1.  Will the results of the national elections affect the projections for FY 2018 revenue and spending for Montgomery County?

2.  What do you project to be the revenue source mix for FY 2018 among property taxes, income taxes, grants and contract, fees and other?  Are there policy options in place for increasing the less volatile property tax share?  Is it likely that there will be another Charter busting property tax increase?   How could other revenue sources be boosted to match Fairfax County’s approach?

3.  Given that the Wayne case decision has been incorporated into the projections for FY 2018, will ITOC credit refunds, faster reassessments for property improvements, and collections of overpayments made to municipalities affect the revenue picture positively?  By how much?

4.  Other than spending increases that are likely to exceed the CPI such as negotiated salaries and benefits for MCPS and county employees, and debt service, what other spending increases are likely?

5.  With the FY 2017 funding of MCPS of $90 million over the Maintenance of Effort requirement, by how much will this increase the baseline of per pupil costs for FY 2018?  Given MCPS cost projections for FY 2018, is it likely that funding for MCPS will exceed the MoE limit once again?

6.  What are some of the bills passed at the last legislative session in Annapolis that will affect the Montgomery County budget in FY 2018 –  both positively and adversely?

 

“Is Maryland building ‘Cadillacs or Buicks’ for its new public schools?”

From the Maryland Reporter website of July 7, 2016:

“In a heated discussion with the head of the [state] school construction program, Gov. Larry Hogan and Comptroller Peter Franchot aired serious concerns about the state’s spending on public school projects at Wednesday’s Board of Public Works meeting.  “We can’t just keep shoveling more and more money without accountability,” Hogan said.  “The taxpayers are getting pretty frustrated with the results.”

“Biggest tax hike since 2009 is now official in Montgomery County”

From the Washington Post of May 26, 2016:

“The Montgomery County Council gave final approval Thursday to a $5.3 billion budget that includes the biggest property-tax hike in seven years, trims pay raises the county had promised to unionized workers and pours record funding into the school system….The budget, which takes effect July 1, includes a nearly 9 percent property-tax increase that will add $326 to the average residential tax bill. It is also supported by a rise in recordation taxes that will add $455, for example, to the cost of buying or selling a $500,000 home.”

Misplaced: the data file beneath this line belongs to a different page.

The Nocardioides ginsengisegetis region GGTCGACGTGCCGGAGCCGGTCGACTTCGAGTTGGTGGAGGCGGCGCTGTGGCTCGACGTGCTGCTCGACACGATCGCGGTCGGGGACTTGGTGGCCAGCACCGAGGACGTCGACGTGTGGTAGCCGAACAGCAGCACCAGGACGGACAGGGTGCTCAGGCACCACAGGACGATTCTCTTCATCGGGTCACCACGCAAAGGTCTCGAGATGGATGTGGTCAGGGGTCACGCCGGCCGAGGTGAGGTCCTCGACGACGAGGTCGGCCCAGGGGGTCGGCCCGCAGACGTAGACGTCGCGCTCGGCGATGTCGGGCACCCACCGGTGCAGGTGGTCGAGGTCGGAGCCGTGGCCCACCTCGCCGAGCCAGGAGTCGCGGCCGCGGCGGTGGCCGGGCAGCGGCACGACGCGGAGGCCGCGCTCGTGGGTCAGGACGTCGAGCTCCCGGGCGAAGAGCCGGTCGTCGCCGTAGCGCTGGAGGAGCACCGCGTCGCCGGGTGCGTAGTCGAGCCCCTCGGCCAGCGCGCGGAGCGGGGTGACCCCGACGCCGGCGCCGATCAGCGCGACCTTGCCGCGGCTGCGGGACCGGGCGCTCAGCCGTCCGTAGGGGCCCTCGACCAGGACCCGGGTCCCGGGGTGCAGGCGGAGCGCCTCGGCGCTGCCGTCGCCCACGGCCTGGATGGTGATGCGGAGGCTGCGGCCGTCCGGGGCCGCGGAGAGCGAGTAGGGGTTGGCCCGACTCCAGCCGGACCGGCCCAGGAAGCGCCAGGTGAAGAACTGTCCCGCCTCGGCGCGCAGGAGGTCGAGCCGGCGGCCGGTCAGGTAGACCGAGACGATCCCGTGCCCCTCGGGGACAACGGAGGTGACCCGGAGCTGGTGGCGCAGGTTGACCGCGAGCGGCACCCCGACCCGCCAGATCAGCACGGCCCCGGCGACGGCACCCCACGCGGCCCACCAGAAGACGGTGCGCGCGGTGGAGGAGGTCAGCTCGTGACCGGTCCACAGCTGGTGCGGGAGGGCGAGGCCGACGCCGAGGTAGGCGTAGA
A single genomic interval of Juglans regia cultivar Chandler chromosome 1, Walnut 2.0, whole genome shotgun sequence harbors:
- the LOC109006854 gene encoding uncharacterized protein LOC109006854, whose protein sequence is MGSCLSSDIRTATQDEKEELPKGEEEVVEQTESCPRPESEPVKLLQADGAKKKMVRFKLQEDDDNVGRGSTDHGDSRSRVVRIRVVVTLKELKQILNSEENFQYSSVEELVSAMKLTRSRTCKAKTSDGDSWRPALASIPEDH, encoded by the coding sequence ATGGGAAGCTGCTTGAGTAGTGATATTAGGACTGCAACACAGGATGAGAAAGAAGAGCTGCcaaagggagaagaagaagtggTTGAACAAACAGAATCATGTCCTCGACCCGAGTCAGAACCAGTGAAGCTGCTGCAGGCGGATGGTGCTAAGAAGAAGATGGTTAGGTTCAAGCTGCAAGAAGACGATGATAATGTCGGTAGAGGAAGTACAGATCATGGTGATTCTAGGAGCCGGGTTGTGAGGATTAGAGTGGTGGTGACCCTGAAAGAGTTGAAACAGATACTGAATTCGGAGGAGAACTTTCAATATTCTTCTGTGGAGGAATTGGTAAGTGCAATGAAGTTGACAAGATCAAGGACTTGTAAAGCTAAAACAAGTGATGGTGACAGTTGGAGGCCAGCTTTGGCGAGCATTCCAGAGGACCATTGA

Feel free to comment below.

“Montgomery County homeowners face biggest tax hike in seven years”

From the Washington Post of May 19, 2016:

“The Montgomery County Council, citing the unmet needs of a school system facing explosive enrollment growth and a widening academic achievement gap, voted Thursday to raise the average residential property tax bill by 8.7 percent — the largest increase in seven years.

The tax hike required a unanimous 9-0 vote because it exceeds the charter limit on tax revenue the county can collect each year. That revenue will help underwrite a $5.2 billion operating budget for the fiscal year that begins July 1, with about half of the money resulting from the tax increase going to Montgomery County Public Schools.

The council set the property tax rate at $1.02 per $100 of assessed value, 3.9 cents above last year’s rate. With rising assessments, it means that the average annual residential property tax bill will rise $326, to $4,075.”

Feel free to leave your comment below.

 

“County Council Votes to Cut Pay Increases, Reduce Class Sizes”

From the Bethesda Beat May 16, 2016:

“The council then pledged unanimous support of a $2.45 billion schools operating budget that is nearly $90 million more than the minimum required by state law…Council members made clear the spending approved Monday is dependent on the council’s approval of a 6.4 percent property tax increase and an increase of the county’s tax on home sales,…“We are about to do three things that some of us said we would not do again,” council member Roger Berliner said, referring to the proposed property tax increase above the county’s charter limit and home sales recordation tax increase as well as funding the school system over the minimum required by the state’s maintenance of effort law.”